According to Charles Darwin, the father of evolution, our ancient ancestors communicated with music far before they evolved the ability to use speech. Although this idea, known as the proto-music theory, continues to be debated, researchers do acknowledge that there are many similarities between musical pieces and human language. A new study proposes music is not only similar to language, but was actually modeled after it.

Has a piece of music ever moved you to tears or caused you to smile? One does not need to have any musical training to respond emotionally to music, suggesting this response is an innate part of human nature. Although it’s clear that music has the ability to trigger deep and powerful emotions in listeners, scientists are still unclear as to how this connection is achieved using nothing more than a set of sounds.

Recently, in an attempt to better understand this feat, researchers from McMaster University in Canada analyzed some of the most beloved pieces from the renowned European composers, Frederic Chopin and Johann Sebastian Bach.

The researchers analyzed 48 pieces by Bach and 24 by Chopin, and found that the composers appeared to repetitively borrow cues used to express emotion in speech to convey emotion in their music. For example, in human speech, we tend to speak in a higher pitch with faster timing when happy and in a lower pitch with slower timing when sad. These same patterns were observed in the musical scores, with “happy” pieces being generally higher and faster than “sad” pieces.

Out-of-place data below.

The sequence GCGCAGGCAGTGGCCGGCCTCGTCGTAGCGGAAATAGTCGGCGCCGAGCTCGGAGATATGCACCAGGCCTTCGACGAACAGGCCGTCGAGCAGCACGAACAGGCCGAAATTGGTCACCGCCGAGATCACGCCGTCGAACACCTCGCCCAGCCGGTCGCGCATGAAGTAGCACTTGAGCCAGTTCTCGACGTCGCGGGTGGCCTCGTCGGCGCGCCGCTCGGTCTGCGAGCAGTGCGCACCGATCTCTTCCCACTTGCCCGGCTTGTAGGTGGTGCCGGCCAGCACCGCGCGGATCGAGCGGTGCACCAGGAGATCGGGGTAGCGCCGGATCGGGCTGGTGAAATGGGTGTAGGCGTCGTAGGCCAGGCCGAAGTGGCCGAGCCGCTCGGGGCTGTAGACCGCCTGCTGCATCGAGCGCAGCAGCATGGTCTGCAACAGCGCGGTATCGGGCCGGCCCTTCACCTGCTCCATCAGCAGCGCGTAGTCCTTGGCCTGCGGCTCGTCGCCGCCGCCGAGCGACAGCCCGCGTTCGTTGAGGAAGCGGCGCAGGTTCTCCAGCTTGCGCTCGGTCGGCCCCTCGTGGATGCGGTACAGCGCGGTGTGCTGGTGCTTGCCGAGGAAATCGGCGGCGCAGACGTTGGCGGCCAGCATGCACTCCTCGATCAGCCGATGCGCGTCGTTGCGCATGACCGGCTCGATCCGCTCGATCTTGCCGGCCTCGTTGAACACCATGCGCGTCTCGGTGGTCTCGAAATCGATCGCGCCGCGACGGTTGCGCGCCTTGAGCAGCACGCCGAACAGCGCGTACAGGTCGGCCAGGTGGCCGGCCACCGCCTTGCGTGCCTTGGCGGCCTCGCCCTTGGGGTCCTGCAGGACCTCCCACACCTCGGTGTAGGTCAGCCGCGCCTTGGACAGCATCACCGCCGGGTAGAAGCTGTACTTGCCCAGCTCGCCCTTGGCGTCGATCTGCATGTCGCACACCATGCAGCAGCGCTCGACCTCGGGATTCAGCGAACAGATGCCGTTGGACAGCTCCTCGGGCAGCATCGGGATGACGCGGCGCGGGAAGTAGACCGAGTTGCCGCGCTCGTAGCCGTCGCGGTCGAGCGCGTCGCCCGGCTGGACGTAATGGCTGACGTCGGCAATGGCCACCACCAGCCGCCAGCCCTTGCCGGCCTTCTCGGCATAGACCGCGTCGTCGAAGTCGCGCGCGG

“What we found was, I believe, new evidence that individual composers tend to use cues in their music paralleling the use of these cues in emotional speech,” Michael Schutz, a researcher involved in the study explained in a recent statement.

Past studies on the similarities between music and language have shown that when musicians play music, their brains show activity in places that normally light up with spoken language. Linguists have also pointed out that the sing-sing speech that we use to speak to young children, commonly referred to as “motherese” relies on musical features to communicate basic emotions.

Although these speech cues were found in the musical pieces of classical musicians, Schulz believes that the same patterns continue to exist in modern pop music, and will continue to do so for many years to come.

Source: Poon M, Schutz M. Cueing musical emotions: An empirical analysis of 24-piece sets by Bach and Chopin documents parallels with emotional speech. Frontiers in Psychology. 2015.